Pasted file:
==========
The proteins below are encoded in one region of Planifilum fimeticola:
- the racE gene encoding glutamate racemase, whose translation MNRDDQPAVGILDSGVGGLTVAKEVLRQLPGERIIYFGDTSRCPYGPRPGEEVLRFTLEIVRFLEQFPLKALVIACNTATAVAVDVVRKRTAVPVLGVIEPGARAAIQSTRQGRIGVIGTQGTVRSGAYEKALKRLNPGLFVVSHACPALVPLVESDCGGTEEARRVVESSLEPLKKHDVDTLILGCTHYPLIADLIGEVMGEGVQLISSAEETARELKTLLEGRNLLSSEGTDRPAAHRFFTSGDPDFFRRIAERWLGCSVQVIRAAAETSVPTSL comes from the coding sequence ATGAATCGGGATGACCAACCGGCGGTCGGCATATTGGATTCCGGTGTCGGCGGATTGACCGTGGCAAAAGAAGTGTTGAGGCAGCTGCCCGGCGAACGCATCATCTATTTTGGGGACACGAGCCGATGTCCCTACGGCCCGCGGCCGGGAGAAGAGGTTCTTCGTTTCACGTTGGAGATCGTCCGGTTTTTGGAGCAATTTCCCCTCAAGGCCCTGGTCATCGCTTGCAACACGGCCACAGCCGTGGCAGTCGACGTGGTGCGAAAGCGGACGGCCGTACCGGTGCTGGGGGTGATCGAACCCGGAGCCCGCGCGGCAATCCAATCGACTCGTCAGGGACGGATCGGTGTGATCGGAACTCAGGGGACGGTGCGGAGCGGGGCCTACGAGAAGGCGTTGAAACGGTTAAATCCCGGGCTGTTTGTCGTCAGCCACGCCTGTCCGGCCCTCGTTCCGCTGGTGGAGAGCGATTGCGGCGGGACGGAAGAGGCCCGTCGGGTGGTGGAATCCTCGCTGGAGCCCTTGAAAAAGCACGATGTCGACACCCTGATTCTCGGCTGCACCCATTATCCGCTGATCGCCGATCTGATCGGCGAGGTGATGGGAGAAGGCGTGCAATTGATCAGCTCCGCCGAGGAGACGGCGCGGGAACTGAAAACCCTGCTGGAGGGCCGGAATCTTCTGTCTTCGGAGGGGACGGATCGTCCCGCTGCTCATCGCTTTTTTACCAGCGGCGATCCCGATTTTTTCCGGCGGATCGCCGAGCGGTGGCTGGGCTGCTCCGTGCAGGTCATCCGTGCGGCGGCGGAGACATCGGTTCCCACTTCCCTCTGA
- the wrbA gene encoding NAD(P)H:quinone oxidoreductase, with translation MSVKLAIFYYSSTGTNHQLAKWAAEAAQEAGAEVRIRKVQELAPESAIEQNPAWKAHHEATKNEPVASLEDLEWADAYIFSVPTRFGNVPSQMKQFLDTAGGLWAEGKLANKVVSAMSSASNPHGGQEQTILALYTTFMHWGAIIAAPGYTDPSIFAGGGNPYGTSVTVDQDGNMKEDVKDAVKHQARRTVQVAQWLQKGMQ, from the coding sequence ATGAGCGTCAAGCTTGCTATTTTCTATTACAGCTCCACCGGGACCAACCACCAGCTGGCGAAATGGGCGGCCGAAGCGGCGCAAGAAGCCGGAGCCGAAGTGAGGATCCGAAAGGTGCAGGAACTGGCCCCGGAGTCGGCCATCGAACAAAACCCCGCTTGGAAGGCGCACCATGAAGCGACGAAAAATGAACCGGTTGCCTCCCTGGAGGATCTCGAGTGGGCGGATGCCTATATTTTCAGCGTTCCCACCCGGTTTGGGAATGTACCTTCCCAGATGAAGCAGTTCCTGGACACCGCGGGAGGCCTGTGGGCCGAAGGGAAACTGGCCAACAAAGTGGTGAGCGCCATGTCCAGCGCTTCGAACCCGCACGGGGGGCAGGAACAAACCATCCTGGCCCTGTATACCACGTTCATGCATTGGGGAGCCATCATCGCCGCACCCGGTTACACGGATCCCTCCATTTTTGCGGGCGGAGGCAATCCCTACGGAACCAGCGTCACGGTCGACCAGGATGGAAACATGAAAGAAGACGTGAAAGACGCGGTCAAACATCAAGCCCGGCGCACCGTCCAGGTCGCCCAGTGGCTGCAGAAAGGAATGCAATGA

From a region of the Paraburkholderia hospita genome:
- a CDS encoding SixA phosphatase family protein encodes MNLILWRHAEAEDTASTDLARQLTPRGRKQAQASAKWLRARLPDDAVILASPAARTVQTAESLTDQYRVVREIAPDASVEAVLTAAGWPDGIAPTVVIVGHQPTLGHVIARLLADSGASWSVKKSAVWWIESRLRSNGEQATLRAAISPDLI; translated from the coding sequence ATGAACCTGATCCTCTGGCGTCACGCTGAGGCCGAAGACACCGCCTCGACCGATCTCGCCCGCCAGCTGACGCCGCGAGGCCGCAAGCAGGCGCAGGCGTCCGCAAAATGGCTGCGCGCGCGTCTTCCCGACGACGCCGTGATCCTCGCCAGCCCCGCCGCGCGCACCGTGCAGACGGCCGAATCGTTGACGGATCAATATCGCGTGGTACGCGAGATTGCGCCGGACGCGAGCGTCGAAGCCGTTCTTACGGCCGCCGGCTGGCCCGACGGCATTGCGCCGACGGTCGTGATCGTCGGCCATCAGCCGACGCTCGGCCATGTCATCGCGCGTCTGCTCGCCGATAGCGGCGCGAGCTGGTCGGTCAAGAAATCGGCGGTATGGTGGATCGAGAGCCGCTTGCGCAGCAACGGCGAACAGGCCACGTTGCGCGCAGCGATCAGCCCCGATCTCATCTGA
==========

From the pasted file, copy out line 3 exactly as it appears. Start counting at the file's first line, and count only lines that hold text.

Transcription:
- the wrbA gene encoding NAD(P)H:quinone oxidoreductase, with translation MSVKLAIFYYSSTGTNHQLAKWAAEAAQEAGAEVRIRKVQELAPESAIEQNPAWKAHHEATKNEPVASLEDLEWADAYIFSVPTRFGNVPSQMKQFLDTAGGLWAEGKLANKVVSAMSSASNPHGGQEQTILALYTTFMHWGAIIAAPGYTDPSIFAGGGNPYGTSVTVDQDGNMKEDVKDAVKHQARRTVQVAQWLQKGMQ, from the coding sequence ATGAGCGTCAAGCTTGCTATTTTCTATTACAGCTCCACCGGGACCAACCACCAGCTGGCGAAATGGGCGGCCGAAGCGGCGCAAGAAGCCGGAGCCGAAGTGAGGATCCGAAAGGTGCAGGAACTGGCCCCGGAGTCGGCCATCGAACAAAACCCCGCTTGGAAGGCGCACCATGAAGCGACGAAAAATGAACCGGTTGCCTCCCTGGAGGATCTCGAGTGGGCGGATGCCTATATTTTCAGCGTTCCCACCCGGTTTGGGAATGTACCTTCCCAGATGAAGCAGTTCCTGGACACCGCGGGAGGCCTGTGGGCCGAAGGGAAACTGGCCAACAAAGTGGTGAGCGCCATGTCCAGCGCTTCGAACCCGCACGGGGGGCAGGAACAAACCATCCTGGCCCTGTATACCACGTTCATGCATTGGGGAGCCATCATCGCCGCACCCGGTTACACGGATCCCTCCATTTTTGCGGGCGGAGGCAATCCCTACGGAACCAGCGTCACGGTCGACCAGGATGGAAACATGAAAGAAGACGTGAAAGACGCGGTCAAACATCAAGCCCGGCGCACCGTCCAGGTCGCCCAGTGGCTGCAGAAAGGAATGCAATGA